|Posted:||June 26, 2014 01:18 PM|
|From:||Representative Jesse White|
|To:||All House members|
|Subject:||Prevent Termination of Marcellus Shale Local Impact Fee Upon Enactment of Severance Tax|
As we struggle to fill a large budget gap, there is increased support from both Republicans and Democrats for a severance tax on natural gas drilling from Marcellus Shale.
But what happens to the Local Impact Fee if a severance tax is enacted? The Impact Fee, which was enacted in 2012 as part of Act 13, brought in an estimated $225.7 million in 2013, with the lion’s share going to municipalities and counties most heavily impacted by drilling.
Although the conventional wisdom says any severance tax would have to be in addition to the Impact Fee, there’s just one problem. Act 13 (now found in Title 58, Section 2318) says in very clear language if a severance tax is enacted, the Impact Fee goes away by operation of law.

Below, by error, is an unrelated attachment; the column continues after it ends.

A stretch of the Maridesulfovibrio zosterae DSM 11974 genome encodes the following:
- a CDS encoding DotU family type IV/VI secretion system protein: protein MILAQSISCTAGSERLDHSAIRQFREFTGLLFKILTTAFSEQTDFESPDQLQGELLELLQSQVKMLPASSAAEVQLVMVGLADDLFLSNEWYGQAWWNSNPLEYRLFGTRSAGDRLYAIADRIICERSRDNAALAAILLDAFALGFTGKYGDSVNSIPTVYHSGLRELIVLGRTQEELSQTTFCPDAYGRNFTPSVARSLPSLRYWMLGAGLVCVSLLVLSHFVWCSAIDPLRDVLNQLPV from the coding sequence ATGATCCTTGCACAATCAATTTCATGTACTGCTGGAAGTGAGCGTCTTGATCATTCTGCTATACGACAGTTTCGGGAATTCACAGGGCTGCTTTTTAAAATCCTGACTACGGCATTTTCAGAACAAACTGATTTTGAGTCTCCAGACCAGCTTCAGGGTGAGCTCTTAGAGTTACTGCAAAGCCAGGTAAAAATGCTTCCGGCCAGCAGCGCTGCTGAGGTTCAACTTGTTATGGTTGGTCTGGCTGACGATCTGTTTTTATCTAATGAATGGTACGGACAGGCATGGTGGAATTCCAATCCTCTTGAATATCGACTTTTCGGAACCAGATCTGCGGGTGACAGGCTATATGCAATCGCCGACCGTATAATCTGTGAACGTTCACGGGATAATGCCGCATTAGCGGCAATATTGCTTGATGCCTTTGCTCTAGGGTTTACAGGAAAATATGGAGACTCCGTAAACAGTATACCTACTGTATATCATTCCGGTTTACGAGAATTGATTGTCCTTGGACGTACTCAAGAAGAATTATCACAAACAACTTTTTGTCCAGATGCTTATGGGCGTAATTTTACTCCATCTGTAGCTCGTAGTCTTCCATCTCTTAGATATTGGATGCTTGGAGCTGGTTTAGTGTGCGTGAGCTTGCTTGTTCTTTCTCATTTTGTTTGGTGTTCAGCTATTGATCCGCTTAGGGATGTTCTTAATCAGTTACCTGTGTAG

So the only way the Impact Fee and a severance tax can co-exist is if the Legislature amends or repeals the language of Title 58, Section 2318; otherwise, the Impact Fee goes away when a Marcellus Shale severance tax is enacted.
The Impact Fee is essential for communities dealing with the impacts of gas drilling; to take it away just to fill a $1.7 billion hole in the state budget is unacceptable. The issue is too important to rely on vague promises and political platitudes. The Impact Fee must be preserved by addressing the language of Act 13 before the Legislature votes on any severance tax proposal. Any other solution is unacceptable for the people living with the impacts of Marcellus Shale activity in their communities.
Introduced as HB2403